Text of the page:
After her mother and her mother's boyfriend are killed in a suspicious house fire, Debbie Strand (Rose McGowan) is sent to live with her grandmother. In typical trash movie fashion, the grandmother is a bible-thumping disciplinarian who is convinced that she can undo years of Debbie's presumed hedonism with some "correctional therapy." Meanwhile, at her new high school, Debbie develops a crush on one of her teachers, Mr. Rinaldi (Alex McArthur).
The driving force of the film is that Debbie, when faced with a challenge, is happy to meet it in the most violent manner possible. I began to wonder if her old high school offered an advanced class in body handling and disposal, because Debbie tears into the local population with a vengeance. First she gasses her grandmother's dog Bibi to death with bug spray ("Hasta la vista, Bibi"), then bludgeons Grandma to death with a bat, and when the local jock tries to get at her goodies, she impales him on a handy ski pole.
With the preliminaries out of the way, Debbie concentrates on her impression of Glenn Close in Fatal Attraction, with Mr. Rinaldi in the role of Michael Douglas. It's a tired plot with a tired cast, and the dialogue, especially McGowan's, offers little in the way of entertainment. You'll get a feel for the movie's sensibilities when I say that one of the high points is Debbie's murder of her grandmother, because the old bat is the only person in the film more unlikable than Debbie herself. As Debbie puts it, "It's a family thing."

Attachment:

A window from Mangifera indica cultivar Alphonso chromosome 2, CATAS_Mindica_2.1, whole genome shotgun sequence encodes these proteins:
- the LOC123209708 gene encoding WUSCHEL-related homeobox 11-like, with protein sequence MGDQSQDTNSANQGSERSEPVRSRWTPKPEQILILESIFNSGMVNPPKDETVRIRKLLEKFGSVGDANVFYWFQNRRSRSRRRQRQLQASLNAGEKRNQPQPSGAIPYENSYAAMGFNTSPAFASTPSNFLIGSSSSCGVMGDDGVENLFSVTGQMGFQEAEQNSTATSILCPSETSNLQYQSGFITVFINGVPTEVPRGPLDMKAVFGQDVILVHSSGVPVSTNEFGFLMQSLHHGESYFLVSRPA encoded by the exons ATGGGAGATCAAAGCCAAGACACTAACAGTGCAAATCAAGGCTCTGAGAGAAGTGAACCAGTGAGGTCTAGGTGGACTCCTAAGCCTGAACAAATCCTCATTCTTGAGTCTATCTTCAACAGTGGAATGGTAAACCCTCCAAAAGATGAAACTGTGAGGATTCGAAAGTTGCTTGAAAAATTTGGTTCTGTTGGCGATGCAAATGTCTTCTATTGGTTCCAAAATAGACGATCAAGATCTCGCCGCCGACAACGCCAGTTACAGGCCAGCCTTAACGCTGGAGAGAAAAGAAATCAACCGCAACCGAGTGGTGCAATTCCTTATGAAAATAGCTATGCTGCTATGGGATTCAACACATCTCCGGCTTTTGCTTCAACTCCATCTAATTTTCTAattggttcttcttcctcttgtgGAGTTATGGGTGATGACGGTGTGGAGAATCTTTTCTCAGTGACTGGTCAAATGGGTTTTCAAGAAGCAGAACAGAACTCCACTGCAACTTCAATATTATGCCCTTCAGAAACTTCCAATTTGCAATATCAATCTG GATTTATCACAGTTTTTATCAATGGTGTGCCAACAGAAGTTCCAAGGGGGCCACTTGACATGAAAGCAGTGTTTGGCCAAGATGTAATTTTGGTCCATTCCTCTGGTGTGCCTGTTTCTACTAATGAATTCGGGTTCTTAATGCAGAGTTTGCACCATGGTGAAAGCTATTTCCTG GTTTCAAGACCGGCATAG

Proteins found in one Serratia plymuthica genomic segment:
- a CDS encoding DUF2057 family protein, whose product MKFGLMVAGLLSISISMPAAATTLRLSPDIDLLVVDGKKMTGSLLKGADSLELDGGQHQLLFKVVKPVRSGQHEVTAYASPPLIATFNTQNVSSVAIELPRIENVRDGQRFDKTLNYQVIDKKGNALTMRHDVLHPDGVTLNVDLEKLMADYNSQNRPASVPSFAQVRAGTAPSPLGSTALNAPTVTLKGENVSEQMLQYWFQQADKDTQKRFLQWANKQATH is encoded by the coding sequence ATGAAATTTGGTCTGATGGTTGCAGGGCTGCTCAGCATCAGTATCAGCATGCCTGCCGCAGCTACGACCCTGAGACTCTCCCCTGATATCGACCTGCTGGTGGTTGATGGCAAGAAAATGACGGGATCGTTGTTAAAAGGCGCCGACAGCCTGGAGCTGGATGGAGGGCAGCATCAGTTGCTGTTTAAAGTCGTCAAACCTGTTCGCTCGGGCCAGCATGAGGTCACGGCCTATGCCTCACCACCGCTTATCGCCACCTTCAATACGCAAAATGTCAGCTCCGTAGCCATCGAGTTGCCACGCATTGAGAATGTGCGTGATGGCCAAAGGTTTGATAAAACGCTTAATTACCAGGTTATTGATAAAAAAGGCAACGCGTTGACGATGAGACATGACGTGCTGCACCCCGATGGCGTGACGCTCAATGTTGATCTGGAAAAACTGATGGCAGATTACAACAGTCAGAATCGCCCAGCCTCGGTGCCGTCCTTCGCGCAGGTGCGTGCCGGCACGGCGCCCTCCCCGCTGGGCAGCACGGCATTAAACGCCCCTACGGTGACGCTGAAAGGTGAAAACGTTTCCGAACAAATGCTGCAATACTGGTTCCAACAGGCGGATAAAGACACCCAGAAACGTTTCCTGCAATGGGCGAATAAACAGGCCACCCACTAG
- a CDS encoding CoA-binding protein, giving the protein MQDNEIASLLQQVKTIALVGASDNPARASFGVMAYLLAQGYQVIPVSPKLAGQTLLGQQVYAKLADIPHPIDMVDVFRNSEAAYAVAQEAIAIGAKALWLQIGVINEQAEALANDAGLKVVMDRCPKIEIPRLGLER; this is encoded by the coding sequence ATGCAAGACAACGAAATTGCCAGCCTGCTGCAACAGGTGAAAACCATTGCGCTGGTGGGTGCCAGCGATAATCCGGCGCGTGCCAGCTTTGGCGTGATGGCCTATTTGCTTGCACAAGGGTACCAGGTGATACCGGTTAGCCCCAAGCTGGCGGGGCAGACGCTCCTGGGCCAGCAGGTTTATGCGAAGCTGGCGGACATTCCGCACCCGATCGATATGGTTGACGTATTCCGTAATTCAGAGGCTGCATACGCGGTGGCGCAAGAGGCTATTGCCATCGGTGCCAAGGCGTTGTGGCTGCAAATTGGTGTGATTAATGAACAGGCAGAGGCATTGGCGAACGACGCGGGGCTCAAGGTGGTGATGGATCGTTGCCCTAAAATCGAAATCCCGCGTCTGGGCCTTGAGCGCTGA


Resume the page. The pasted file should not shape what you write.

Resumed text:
Yuo can read Stomp Tokyo's full review here.
Even for one of Simitar's sub-standard discs, this one pretty much bites. Since the "film" was likely shot on video anyway, it's not as if the source material helped much. Even during full daylight sequences, the scenery is swathed in darkness -- an experience much like sitting in a dollar theater where the projectionist has reduced the bulb to half-power in a misguided attempt to make it last longer. Sometimes the picture perks up a bit, as in the scenes that take place at night, but if the picture didn't improve at those points, there would be nothing to see.
The menus are, as usual, baffling: "Random Access?" Arrows that point towards each side of the screen with no clear meaning as to what they might do when selected? Familiar landmarks on Simitar discs, but the uninitiated will flounder helplessly, and even the DVD afficianado will be annoyed. There are a mere eight chapter stops to break up the film, but somehow I doubt you'll be flipping around looking for your favorite scene in Devil in the Flesh.
The only "extra" on this disc is a ridiculously half-hearted "Film Facts" screen. The only facts that one couldn't glean from the credits are that the movie lasts ninety-one minutes and that its alternate title is Dearly Devoted.
Chris Holland, 7/17/00